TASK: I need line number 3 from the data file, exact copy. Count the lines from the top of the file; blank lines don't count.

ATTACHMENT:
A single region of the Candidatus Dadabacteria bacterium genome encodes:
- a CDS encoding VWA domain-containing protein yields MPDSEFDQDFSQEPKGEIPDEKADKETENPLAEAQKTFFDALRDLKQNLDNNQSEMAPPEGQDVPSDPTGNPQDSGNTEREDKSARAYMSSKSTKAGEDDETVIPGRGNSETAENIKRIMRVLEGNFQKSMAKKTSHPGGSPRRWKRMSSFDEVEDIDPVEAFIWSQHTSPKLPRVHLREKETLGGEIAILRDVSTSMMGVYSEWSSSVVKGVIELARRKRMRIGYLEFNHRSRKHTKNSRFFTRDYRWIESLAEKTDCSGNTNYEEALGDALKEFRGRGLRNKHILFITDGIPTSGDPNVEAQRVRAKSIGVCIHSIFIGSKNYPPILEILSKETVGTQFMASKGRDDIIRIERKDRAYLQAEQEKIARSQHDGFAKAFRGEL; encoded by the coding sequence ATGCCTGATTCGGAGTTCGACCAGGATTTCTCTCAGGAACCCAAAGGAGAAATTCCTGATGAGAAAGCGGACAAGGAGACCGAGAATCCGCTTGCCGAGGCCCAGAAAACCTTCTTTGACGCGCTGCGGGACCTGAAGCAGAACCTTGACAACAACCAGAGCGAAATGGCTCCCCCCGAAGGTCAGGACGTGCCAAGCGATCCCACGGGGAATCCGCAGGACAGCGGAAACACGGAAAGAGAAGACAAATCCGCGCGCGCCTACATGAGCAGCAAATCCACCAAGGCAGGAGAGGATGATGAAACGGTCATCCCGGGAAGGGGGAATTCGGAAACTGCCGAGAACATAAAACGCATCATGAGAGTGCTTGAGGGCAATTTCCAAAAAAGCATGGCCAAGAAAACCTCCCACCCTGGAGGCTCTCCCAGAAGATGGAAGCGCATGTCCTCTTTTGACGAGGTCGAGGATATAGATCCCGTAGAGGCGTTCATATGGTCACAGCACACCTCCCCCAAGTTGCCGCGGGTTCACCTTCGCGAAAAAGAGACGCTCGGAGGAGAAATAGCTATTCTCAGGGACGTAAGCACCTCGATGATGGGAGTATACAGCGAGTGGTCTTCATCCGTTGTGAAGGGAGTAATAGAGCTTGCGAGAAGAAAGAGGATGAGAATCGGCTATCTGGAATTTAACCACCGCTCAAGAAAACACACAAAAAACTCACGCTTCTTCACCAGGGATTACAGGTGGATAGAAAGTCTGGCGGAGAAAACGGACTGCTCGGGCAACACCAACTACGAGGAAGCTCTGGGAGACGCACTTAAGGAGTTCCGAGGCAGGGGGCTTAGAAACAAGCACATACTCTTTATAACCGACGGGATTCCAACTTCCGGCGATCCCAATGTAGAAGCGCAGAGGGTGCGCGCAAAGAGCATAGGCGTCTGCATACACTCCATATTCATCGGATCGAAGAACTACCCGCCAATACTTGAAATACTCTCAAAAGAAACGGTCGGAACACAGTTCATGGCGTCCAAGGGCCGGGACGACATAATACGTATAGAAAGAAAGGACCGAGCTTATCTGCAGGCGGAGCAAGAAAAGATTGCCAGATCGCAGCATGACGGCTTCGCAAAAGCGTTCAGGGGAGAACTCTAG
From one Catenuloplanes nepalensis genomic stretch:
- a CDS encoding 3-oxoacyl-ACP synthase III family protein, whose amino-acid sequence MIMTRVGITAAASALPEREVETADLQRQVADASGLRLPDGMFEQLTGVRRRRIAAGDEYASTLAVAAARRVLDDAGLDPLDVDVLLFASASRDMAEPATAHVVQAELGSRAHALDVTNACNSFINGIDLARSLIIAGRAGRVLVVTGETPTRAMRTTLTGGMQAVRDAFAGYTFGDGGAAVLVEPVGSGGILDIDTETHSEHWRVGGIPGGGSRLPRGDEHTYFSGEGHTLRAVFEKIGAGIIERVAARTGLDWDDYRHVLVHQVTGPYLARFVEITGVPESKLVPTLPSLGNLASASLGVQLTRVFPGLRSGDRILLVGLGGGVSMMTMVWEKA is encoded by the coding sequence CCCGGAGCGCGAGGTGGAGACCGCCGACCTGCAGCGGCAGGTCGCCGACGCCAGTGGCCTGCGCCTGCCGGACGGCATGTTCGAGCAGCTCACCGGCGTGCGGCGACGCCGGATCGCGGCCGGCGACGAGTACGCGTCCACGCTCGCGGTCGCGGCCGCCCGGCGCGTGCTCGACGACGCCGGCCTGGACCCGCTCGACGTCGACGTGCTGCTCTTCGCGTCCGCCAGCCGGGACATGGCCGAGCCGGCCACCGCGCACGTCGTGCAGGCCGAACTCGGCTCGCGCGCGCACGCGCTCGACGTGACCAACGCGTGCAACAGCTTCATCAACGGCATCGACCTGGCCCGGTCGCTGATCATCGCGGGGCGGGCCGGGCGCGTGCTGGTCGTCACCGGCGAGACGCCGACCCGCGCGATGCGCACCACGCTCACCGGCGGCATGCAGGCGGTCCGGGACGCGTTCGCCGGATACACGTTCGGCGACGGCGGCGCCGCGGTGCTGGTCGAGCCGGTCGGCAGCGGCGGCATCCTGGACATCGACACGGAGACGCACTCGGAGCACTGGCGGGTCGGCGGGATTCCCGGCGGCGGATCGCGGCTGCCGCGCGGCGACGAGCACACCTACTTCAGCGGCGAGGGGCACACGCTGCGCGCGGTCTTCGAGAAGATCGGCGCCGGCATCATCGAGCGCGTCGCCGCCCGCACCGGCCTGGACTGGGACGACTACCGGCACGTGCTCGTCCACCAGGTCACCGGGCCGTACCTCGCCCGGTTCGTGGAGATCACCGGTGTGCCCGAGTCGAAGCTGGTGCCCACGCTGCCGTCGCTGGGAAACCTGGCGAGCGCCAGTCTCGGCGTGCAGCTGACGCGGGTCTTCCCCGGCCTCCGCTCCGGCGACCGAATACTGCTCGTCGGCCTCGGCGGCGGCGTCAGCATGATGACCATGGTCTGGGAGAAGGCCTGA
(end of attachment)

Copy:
From one Catenuloplanes nepalensis genomic stretch: